When FX Harsono graduated from art school in Yogyakarta – the Indonesian city known for its cultural heritage – in the mid-1970s, he was determined to shake up the definition of art. Decorative paintings and sculptures were favoured in Indonesia at the time, but Harsono and his fellow New Art Movement members had different ideas: using everyday objects as a medium for commenting on social and political issues.
Over the years he has focused his art on criticising the dictatorship of former President Suharto and exploring his identity as a Chinese Indonesian, producing works such as a large pile of pistol-shaped rice crackers and rows of traditional Javanese dance masks sawed in half with their mouths removed. Works like these have won Harsono international acclaim (he had two exhibitions in New York City during January 2018 alone), but space in contemporary art museums back home has been scarce – until now.
In November 2017, Indonesia got its first world-class contemporary art museum in the form of the Museum of Modern and Contemporary Art in Nusantara. Better known as Museum MACAN (pronounced mah-chan), the 43,000-square-foot space in Jakarta, the capital, features work not only from Harsono and other Indonesian artists such as Nyoman Masriadi and Heri Dono, but also Mark Rothko, Keith Haring and Ai Weiwei.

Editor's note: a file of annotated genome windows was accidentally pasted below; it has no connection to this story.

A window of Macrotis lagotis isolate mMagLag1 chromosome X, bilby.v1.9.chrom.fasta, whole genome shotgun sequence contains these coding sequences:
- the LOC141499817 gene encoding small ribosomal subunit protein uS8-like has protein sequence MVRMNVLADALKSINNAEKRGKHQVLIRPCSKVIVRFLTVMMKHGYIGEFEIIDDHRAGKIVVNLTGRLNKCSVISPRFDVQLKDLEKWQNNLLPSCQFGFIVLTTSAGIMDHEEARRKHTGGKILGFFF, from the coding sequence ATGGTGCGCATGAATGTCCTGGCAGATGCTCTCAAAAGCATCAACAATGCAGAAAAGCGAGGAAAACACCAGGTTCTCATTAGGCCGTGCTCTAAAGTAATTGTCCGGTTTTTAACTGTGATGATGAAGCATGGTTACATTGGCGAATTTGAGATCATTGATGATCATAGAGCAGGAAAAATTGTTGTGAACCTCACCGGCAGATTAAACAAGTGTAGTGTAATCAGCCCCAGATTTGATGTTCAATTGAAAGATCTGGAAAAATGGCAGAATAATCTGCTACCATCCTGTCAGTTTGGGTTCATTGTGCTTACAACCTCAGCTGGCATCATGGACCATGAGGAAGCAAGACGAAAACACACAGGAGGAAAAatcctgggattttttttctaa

‘MACAN is very important,’ says Harsono. ‘Most of contemporary art is driven by what sells. Museums like MACAN make it possible to develop the art scene.’
Nearly 10 years in the making, Museum MACAN is based on the private collection of some 800 works belonging to Indonesian businessman and philanthropist Haryanto Adikoesoemo, which he has collected over the past 25 years.
The museum’s mission is to address the blind spot most Indonesians have when it comes to art, especially with their country’s own masters. Until now, insofar as anyone in Indonesia thought about it, art was something to be owned. Harsono says viewing private art work required an application process and often involved skittish collectors. And while there are worthy contemporary art museums in Jakarta and Yogyakarta dating back to the 1980s, they are small.
The vast majority of art spaces in the country are commercial, which means they are concerned with sales and do little to support artists eager to push the envelope. Meanwhile, Indonesia’s contemporary art has burst onto the international scene at major fairs, galleries and museums in cities like Singapore and Hong Kong.
Museum MACAN is already making an impression. It is compared favourably to the Mori Art Museum in Tokyo and the Museum of Old and New Art in Australia’s Tasmania. Floor-to-ceiling windows show off a rare leafy view of Jakarta, allowing ample space for visitors to linger and chat in the museum’s cafe before making their way inside. A children’s art space gives youngsters a chance at self-expression with various learning programmes and is free to anyone with a ticket.
Once inside the gallery space, visitors follow an arc sweeping past colonial-era pieces from the likes of Walter Spies, renowned for his depiction of bucolic scenes from Bali. But soon they are thrust into a dialogue on the freneticism of modern society. Masriadi’s 2005 painting Juling, meaning ‘cross-eyed’, features Indonesian figures all devoted to their mobile phones. Visitors vie for selfies in front of the piece in spite of, or perhaps because of, the obvious irony.